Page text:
• Cross-subsidies addressed. Customers pay for their entire electric energy usage at the standard rate; as such, most – if not all – cross-subsidy concerns may be addressed.
  • Stakeholder involvement critical. Grant indicated he was happy with the public stakeholder process and felt it was a good choice to involve all stakeholders in the methodology development of the resulting tariff.
  • Compatibility with 3rd party business models unclear. It is unclear if VOS programs are compatible with third-party business models, and this was not examined closely in MN. The third-party ownership model is not currently available to MN customers, so it cannot be tested in that state.

Ongoing Developments: VOS as a Rate for Xcel Community Solar Gardens

In a separate but related proceeding, the PUC directed Xcel Energy to submit a VOS calculation by May 1, 2014, to be considered as a rate for Xcel’s proposed Community Solar Garden Program. solar_gardenFollowing clarification from the MN-DOC on the appropriate application of the methodology, Xcel revised their calculation to a 25-year levelized value of 12.08 cents per kilowatt-hour, with a present 2014 value of 9.4 cents per kilowatt-hour (Xcel Energy. Docket No. E002/M-113-867. Reply Comments, June 19, 2014). To facilitate stakeholder analysis and verification of VOS calculations, PUC staff provided the spreadsheets that it had developed in accordance with the approved VOS methodology as Attachment A to the Staff Briefing papers filed on July 25. The PUC staff’s calculation of the VOS rate using the input values as recommended by the MN-DOC and listed by Xcel in its Reply Comments largely confirms the VOS rate calculated by Xcel, with some minor differences.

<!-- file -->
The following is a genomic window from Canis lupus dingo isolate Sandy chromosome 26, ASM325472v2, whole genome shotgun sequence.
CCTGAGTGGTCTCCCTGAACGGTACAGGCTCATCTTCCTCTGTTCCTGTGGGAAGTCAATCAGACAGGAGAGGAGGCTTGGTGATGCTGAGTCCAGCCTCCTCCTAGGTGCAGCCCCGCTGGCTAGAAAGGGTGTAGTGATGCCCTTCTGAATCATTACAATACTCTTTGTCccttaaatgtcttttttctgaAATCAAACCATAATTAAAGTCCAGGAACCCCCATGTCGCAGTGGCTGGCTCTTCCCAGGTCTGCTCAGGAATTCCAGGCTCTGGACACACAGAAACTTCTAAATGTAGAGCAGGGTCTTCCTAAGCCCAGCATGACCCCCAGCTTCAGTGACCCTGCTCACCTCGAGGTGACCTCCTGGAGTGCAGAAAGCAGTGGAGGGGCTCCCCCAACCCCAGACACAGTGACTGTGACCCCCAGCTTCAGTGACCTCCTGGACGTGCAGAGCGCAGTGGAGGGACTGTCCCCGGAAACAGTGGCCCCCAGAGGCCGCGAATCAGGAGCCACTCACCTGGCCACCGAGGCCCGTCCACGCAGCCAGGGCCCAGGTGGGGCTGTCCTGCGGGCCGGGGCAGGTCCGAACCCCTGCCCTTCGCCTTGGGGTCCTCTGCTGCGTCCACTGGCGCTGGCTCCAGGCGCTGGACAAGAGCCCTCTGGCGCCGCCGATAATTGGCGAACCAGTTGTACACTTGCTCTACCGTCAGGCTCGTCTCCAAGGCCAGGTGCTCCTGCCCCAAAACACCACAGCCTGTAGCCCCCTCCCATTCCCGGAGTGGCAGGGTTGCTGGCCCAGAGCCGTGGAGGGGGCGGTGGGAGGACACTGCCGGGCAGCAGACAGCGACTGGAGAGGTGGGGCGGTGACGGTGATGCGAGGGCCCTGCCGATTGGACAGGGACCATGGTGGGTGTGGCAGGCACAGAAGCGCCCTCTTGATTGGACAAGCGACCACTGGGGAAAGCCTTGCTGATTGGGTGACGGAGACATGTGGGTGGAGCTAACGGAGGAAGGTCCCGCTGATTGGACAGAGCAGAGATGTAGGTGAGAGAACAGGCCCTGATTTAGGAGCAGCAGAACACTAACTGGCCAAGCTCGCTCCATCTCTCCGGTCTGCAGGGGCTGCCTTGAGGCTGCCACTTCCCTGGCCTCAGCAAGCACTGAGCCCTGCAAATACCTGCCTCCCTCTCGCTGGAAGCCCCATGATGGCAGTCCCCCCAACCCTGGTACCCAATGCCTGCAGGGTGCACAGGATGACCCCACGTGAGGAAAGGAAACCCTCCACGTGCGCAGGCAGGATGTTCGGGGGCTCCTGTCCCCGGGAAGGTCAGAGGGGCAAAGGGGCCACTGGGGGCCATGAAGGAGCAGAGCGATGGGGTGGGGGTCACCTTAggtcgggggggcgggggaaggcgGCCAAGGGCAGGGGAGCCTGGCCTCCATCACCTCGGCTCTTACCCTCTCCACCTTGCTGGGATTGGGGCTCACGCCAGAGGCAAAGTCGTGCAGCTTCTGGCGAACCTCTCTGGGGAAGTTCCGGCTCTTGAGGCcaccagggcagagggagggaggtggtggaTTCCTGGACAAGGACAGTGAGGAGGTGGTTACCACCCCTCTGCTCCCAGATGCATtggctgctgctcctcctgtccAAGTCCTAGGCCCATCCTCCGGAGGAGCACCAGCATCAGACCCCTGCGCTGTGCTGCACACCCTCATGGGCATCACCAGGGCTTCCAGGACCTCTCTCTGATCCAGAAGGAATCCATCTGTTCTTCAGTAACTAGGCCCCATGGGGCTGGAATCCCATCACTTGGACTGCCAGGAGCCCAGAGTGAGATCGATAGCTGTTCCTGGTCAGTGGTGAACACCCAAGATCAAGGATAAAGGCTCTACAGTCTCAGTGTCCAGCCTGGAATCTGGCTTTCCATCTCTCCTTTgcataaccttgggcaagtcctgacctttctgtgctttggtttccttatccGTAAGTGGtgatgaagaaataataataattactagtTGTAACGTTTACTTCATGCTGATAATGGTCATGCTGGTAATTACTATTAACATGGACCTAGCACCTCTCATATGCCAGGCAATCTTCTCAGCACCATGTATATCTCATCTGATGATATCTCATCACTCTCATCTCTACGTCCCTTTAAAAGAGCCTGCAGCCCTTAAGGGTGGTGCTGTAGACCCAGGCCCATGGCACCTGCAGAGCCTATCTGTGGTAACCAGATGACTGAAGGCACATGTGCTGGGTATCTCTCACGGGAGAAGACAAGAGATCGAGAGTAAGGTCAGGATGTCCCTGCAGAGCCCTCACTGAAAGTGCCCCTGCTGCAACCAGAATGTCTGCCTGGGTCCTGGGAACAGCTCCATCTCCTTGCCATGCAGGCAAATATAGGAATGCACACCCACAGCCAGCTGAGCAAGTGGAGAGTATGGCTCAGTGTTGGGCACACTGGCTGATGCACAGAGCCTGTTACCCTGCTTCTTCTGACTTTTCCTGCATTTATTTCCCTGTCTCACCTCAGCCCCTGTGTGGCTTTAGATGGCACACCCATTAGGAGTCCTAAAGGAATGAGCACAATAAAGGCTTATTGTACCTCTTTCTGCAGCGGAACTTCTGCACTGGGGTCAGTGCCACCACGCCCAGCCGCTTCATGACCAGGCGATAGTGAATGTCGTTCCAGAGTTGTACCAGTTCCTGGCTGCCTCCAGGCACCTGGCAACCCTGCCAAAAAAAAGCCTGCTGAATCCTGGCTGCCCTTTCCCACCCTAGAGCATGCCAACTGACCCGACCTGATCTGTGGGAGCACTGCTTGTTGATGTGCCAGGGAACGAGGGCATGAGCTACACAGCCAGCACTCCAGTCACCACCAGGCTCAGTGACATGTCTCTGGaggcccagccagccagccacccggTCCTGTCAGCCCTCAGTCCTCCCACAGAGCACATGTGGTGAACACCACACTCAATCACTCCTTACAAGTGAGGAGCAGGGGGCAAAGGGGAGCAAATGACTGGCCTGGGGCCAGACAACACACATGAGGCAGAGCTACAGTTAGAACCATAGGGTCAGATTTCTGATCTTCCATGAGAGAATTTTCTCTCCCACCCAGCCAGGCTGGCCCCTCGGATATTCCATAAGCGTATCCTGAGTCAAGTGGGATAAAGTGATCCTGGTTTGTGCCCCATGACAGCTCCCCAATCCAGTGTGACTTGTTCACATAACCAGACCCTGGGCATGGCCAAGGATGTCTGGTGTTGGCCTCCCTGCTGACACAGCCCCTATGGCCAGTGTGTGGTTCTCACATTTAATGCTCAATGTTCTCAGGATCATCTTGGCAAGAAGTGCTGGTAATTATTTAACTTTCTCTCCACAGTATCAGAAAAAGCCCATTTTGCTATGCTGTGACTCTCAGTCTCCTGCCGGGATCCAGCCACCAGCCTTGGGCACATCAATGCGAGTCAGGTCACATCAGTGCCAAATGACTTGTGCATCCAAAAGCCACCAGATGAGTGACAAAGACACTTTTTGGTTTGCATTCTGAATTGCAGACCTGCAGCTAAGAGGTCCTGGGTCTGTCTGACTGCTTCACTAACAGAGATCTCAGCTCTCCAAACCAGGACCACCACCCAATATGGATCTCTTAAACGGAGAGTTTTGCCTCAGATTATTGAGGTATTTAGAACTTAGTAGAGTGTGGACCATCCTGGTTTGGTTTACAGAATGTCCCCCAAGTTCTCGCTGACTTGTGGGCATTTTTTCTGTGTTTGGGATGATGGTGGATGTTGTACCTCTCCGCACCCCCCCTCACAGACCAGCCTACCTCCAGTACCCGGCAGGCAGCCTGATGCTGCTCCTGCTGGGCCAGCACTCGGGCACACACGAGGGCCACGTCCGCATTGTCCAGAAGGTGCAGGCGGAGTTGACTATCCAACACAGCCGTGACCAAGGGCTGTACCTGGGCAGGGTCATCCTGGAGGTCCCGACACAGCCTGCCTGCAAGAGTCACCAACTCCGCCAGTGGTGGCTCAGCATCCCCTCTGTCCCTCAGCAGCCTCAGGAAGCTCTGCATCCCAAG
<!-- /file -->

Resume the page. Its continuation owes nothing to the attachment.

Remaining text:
Commenters took varying positions on use of the value of solar rate for community solar gardens (MN PUC Staff Briefing Papers, August 7, 2014). Some developers favored using the applicable retail rate with optional REC payments because of the higher initial value—approximately 15 cents per kilowatt hour for a residential or small commercial customer subscribed to a garden <250 kW. Xcel energy favored using the applicable retail rate based on its flexibility relative to the value of solar rate (Xcel Energy. Docket No. E002/M-113-867, May 1, 2014). The majority of solar developers and advocates supported the use of a VOS tariff with an added incentive payment because of its transparency and predictability. With a known base rate escalating at the Consumer Price Index and an added incentive, a project would be more likely to attract financing. Many commenters including the MN-DOC agreed that solar gardens should eventually receive the VOS rate with an added incentive to allow for project financeability.

In the interest allowing solar garden projects to proceed without further delay, on August 7, the PUC approved Xcel’s Community Solar Garden plan without the VOS rate, instead using an average retail rate with an added payment of up to 3 cents per kilowatt hour for renewable energy credits.  The PUC also directed Xcel to file annual updates to the VOS rate calculations with a March 1 deadline.